Asking about “elephants in the room” is intended to get the patient to look at themselves holistically to identify if there are any other things that could get in the way of accomplishing the goal. Especially things that are uncomfortable or typically go unsaid. When you ask “are there any elephants in the room” you are asking for people to address potential issues head on. If someone asks what an “elephant” looks like, it refers to any other factors that could impede the process. Think of it as “baggage” that the person is carrying with them. What is the baggage and what impact could it have on the successful achievement of the goal?

After going through the reality questions, the final step before moving onto the Options phase is to confirm that the goal is still realistic considering the current reality. If it is, it is time to move onto Options. If not, the patient would be asked to set a more realistic goal and begin again. If the patient is currently in traction, 3 months is very likely to be too aggressive a goal and it could require you to come up with a more realistic goal. In this case, our patient agrees that running a 5K three months from now is absolutely possible as they are currently able to jog 1 mile. It is time to move onto Options.


Next comes Options. Think of the Options phase as good old fashioned brainstorming. The first rule of brainstorming is that there are no bad ideas. In fact, often when you throw crazy or what may sound like outlandish ideas at the wall, it can spark truly inspiring results. Probing questions should be asked during this phase to see what sticks.  The intent of brainstorming is to come up with as many viable options as possible for them to pick from. Questions include some of the following: What are some of the things you can do to achieve the goal? What might a coach suggest you do? Where could you look to find other suggestions? What else? Would you like some suggestions from me? Other questions might include – What are some of the approaches to training you’d like to pursue? What amount of time can you dedicate to training/recovery/exercising? When you have seen other people train to run a 5K, what do you think they have done? What things do you think would work for you? When you have accomplished goals in the past, what types of things were successful for you?

One of the greatest values that GROW provides is in improved results. One way these are achieved is by getting people to feel like they are developing their own solutions rather than being told what to do. Because they are instrumental in the process and required to commit to the plan, they become much more energized and excited (to learn more about the importance of a completed plan, check out this blog by Jerry Durham). According to Dr. Jeffrey Schwartz and David Rock, when insights are generated from within through self-discovery, new brain circuits are created, adrenaline-like and dopamine-like substances are released and sudden bursts of high energy brain activity are created.  Think about the difference for yourself when you come up with a solution to a problem on your own. Aren’t you more energized? Don’t you feel more empowered to make it a reality? In fact, think about the last time you offered an idea to a group and the group thought it was a great idea. I’m sure you felt a sense of euphoria and self-confidence because of this. That is the intent of asking the patient to come up with the majority of options on their own. Because the process is cooperative, the patient will be open to any suggestions you as an expert in the field have, yet concurrently feel empowered by the collaborative approach you are taking in listening to their thoughts on what has worked for them in the past and what might work for them going forward.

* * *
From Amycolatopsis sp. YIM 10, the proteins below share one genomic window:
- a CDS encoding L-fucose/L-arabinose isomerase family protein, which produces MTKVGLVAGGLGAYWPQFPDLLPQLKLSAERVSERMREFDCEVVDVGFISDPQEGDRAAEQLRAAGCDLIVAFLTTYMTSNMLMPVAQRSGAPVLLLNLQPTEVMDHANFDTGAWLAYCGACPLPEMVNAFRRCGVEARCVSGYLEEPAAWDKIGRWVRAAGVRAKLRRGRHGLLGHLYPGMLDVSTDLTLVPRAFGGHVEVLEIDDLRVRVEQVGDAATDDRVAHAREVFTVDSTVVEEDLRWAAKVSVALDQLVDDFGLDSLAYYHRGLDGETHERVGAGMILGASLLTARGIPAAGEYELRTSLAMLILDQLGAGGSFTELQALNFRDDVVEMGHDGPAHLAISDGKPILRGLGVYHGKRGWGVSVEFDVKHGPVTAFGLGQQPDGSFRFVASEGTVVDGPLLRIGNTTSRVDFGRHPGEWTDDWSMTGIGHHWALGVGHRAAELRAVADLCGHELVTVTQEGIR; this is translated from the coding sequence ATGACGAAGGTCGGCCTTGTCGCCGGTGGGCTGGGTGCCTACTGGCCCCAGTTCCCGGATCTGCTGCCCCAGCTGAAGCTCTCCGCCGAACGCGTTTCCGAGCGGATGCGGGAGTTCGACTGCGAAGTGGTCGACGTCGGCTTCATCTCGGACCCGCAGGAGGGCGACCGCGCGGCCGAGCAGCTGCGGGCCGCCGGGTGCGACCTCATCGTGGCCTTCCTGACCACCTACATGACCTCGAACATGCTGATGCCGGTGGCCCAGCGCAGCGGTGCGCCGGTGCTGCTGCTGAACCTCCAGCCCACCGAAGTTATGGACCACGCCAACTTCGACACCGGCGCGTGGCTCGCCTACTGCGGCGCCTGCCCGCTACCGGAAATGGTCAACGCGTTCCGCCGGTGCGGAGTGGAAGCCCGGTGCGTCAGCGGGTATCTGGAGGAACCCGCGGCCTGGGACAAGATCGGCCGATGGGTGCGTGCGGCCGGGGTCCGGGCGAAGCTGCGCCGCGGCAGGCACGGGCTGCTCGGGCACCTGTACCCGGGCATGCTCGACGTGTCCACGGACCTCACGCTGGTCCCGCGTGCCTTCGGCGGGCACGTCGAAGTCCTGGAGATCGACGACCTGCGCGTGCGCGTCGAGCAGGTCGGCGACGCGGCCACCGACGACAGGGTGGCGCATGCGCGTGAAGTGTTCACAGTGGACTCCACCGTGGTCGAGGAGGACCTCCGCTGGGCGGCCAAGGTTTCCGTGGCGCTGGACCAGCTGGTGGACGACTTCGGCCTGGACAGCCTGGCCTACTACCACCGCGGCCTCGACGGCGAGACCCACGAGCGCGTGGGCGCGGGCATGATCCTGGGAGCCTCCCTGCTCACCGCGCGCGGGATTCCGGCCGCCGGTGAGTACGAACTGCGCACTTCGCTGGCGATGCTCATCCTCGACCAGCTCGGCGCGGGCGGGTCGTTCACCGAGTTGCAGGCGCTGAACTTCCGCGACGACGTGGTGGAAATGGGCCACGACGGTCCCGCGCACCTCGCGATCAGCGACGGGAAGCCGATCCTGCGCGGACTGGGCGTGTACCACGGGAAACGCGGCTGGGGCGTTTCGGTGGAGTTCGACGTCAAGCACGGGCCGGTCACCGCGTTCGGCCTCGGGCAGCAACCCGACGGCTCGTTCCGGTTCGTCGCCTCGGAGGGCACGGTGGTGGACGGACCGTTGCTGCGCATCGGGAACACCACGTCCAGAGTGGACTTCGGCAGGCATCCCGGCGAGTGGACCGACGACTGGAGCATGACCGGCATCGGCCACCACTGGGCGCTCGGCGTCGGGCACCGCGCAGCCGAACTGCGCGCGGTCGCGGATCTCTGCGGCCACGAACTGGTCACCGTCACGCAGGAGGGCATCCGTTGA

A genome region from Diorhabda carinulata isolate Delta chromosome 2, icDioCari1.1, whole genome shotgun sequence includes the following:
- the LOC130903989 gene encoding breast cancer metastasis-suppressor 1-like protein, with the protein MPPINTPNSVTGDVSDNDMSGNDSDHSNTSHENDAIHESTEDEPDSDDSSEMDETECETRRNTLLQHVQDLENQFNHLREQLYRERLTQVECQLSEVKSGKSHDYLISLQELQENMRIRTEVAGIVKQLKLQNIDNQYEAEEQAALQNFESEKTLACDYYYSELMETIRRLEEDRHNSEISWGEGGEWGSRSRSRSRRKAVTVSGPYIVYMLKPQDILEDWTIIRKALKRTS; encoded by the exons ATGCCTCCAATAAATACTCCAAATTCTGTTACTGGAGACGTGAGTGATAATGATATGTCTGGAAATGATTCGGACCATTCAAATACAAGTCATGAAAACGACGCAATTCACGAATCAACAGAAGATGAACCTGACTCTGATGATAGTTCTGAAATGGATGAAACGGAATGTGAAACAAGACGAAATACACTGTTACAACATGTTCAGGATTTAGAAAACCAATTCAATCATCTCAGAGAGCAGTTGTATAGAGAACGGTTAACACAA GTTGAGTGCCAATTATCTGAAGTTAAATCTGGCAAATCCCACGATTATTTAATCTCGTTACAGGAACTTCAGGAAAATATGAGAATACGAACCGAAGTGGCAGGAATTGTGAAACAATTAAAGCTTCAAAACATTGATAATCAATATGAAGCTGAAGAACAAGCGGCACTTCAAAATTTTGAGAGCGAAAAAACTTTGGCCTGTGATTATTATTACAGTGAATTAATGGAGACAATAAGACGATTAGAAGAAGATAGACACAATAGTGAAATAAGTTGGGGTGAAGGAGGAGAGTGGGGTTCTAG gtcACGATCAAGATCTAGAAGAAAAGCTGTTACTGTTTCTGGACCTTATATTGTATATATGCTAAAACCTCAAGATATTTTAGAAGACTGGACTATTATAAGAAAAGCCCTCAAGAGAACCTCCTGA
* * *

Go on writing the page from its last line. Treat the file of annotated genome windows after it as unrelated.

After brainstorming, our patient has developed a number of options that include the following: Write down and commit to a training regimen, Schedule a time to run at least 4 days per week, Start with running 1 mile, consider a subscription to Runner’s World magazine, join a running club, add running times to their calendar, buy good running shoes.



In the GROW process, once you have a sufficient number of Options to pursue, it is time to develop the Way Forward. The overarching main difference between Options and the Way Forward is the following: Options are what you could do, the Way Forward is what you are going to do. A clear Way Forward outlines the specific action items or tasks that will be accomplished along with the timeline for when they will be accomplished. Questions include what will you commit to doing? When will you do it? If the goal is not accomplished what will you do, and when? How often should we meet to follow up in regards to progress?

Of course with any plan it is always important to create a backup or “if-then” plan. What if things don’t go as we expected? If so, it is important to make sure the patient is planning ahead and considering what they will do then. Using an “if-then” process also helps identify potential holes in the plan and develops a follow up plan ahead of time. HBR recently reported that “if-then” planners are approximately 300% more likely than others to achieve their goals.

Although this may sound like a lot of work, in reality the entire process can be completed in a matter of minutes and provides an outcome that is much more achievable than what would be developed otherwise. When leveraged effectively, the GROW model can help you truly improve your patient engagement as well as the overall results for your patients. Like anything else, this process takes practice. I am confident that the effort will pay significant dividends for you and your patients.